In a comprehensive analysis published in the journal Marine Policy, marine ecologists, fisheries biologists, economists, mathematicians and international policy experts show that, with rare exceptions, deep-sea fisheries are unsustainable. The “Sustainability of deep-sea fisheries” study, whose primary author is Marine Conservation Institute Founder and Chief Scientist Dr. Elliott A. Norse, decides whether to continue allowing deep-sea fishing in international waters, which the UN calls “high seas.”
Life is mostly sparse in the oceans’ cold depths, far from the sunlight that fuels photosynthesis. Food is scarce and life processes happen at a slower pace than near the sea surface. Some deep-sea fishes live more than a century; some deep-sea corals can live more than 4,000 years. When bottom trawlers rip life from the depths, animals adapted to life in deep-sea time can’t repopulate on human time scales. Powerful fishing technologies are overwhelming them.
The deep sea is the world’s worst place to catch fish. Deep-sea fishes are especially vulnerable because they can’t repopulate quickly after being overfished.
The deep sea provides less than 1% of the world’s seafood. But fishing there, especially bottom trawling, causes profound, lasting damage to fishes and life on the seafloor, such as deep-sea corals.
Since the 1970s, when coastal fisheries were overexploited, commercial fishing fleets have moved further offshore and into deeper waters. Some now fish more than a mile deep.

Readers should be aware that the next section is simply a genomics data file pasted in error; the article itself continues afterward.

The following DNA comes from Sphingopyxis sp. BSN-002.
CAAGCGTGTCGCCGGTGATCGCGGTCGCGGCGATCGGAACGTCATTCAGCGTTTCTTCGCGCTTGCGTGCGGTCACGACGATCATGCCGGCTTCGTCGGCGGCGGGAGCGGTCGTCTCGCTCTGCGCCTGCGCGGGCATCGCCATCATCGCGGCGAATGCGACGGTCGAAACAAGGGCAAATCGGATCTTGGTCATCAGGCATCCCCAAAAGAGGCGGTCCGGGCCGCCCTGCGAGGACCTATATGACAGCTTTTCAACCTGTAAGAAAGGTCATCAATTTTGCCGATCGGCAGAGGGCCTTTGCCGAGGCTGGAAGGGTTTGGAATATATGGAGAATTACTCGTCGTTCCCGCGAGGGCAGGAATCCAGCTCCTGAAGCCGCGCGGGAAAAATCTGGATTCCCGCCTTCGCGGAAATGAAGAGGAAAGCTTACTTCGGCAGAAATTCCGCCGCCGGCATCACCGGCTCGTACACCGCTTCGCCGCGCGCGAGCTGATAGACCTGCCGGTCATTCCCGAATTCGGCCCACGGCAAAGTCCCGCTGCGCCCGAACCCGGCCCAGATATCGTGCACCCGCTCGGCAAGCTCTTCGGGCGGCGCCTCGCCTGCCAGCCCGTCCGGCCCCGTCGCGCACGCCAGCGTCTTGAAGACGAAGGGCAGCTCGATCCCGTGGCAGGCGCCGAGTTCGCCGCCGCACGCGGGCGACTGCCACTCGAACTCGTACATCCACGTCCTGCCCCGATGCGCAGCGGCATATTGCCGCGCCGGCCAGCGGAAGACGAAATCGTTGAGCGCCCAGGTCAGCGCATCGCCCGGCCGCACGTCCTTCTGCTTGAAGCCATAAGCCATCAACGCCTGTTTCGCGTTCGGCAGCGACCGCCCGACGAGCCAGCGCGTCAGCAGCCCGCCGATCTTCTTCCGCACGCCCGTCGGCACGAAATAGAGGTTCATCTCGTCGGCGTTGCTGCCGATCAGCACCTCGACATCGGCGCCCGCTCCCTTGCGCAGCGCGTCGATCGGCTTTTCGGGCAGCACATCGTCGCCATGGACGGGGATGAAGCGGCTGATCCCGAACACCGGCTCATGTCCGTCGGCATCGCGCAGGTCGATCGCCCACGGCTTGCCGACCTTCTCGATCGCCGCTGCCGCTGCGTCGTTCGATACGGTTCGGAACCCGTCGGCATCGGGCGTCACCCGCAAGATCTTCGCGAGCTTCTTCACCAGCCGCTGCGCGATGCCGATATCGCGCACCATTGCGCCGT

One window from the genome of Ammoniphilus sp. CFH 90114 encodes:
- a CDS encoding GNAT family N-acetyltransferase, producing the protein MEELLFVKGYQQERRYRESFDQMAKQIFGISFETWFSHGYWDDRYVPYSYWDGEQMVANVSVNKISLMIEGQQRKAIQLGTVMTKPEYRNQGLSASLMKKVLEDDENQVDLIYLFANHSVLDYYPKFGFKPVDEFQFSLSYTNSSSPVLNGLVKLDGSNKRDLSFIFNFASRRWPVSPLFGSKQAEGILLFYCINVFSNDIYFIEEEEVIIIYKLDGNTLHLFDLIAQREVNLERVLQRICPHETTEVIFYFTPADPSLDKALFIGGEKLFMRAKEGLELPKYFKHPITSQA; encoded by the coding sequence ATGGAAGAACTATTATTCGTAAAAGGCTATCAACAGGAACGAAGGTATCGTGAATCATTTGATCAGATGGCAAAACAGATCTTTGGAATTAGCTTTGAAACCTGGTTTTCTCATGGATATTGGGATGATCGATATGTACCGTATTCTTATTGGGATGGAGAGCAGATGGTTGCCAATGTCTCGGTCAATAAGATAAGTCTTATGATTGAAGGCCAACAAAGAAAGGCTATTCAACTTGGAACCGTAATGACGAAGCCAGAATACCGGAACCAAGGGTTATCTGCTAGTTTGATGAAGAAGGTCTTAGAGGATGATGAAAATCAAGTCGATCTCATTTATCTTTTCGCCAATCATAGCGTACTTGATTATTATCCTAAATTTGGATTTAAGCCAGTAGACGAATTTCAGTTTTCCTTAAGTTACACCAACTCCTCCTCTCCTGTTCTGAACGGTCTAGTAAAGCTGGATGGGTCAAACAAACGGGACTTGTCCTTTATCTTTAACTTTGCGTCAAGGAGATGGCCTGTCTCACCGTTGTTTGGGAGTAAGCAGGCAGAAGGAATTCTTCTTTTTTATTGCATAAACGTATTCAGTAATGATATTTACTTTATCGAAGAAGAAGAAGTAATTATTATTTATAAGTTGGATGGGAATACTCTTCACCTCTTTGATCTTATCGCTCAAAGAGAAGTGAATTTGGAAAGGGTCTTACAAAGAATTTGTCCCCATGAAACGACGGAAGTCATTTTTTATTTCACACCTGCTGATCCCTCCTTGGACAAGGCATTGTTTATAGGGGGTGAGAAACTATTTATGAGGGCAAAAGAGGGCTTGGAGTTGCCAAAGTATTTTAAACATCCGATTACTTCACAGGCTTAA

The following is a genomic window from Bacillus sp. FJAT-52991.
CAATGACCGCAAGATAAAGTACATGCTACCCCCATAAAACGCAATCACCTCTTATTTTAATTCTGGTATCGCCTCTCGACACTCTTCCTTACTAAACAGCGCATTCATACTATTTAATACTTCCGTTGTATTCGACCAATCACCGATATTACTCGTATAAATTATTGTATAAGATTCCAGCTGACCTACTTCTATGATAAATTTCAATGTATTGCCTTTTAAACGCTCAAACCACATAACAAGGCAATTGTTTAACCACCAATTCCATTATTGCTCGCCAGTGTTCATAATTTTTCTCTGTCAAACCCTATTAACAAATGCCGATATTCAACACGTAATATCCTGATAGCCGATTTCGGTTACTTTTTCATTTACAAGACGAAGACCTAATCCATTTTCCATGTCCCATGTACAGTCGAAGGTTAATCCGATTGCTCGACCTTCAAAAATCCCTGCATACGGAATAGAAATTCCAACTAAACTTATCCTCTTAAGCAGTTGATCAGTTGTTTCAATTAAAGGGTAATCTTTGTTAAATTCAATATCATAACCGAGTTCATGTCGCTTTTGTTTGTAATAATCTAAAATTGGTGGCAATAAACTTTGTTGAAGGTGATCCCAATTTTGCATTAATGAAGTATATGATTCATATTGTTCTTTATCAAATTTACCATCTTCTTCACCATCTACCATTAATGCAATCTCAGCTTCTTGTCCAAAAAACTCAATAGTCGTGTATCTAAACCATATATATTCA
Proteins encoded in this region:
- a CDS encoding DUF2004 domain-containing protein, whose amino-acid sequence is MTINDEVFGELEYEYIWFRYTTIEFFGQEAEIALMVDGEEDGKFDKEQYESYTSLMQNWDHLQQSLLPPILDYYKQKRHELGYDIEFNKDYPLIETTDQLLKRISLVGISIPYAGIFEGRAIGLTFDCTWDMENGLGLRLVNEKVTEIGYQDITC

The article documents the collapse of many deep-sea fishes around the world, including sharks and orange roughy. Other commercially caught deep-sea fishes include grenadiers (rattails) and blue ling.
Fifty years ago no one ate orange roughy, In fact, it used to be called slimehead, indicating no one ever thought we would eat it. But as we’ve overfished our coastal species, that changed and so did the name.
Orange roughy take 30 years to reach sexual maturity and can live 125 years. Compared with most coastal fishes, they live in slow-motion. Unfortunately for them and the deep-sea corals they live among, they can no longer hide from industrial fishing.
With slow-growing fish, there’s economic incentive to kill them all and reinvest the money elsewhere to get a higher return-on-investment. Killing off life in the deep sea one place after another isn’t good for our oceans or economies. Boom-and-bust fisheries are more like mining than fishing.
The lawlessness of the high seas adds to overfishing in the deep. So do nations’ fisheries subsidies.
High seas trawlers receive some $162 million each year in government handouts, which amounts to 25% the value of the fleet’s catch.
The best policy would be to end economically wasteful deep-sea fisheries, redirect subsidies to help displaced fishermen and rebuild fish populations in productive waters closer to ports and markets, places far more conducive to sustainable fisheries.
Instead of overfishing the Earth’s biggest but most vulnerable ecosystem, nations should recover fish populations and fish in more productive coastal waters. Deep-sea fishes are in deep trouble almost everywhere we look. Governments shouldn’t be wasting taxpayers’ money by keeping unsustainable fisheries afloat.
Project Overview - Sustainability of deep-sea fisheries
Summary - Are deep-sea fisheries sustainable?
Graphic- A look at deep-sea bottom trawling
Full Article - Sustainability of deep-sea fisheries in Marine Policy
Video - Fished Out
Washington Post Article - Scientists call for end to deep-sea fishing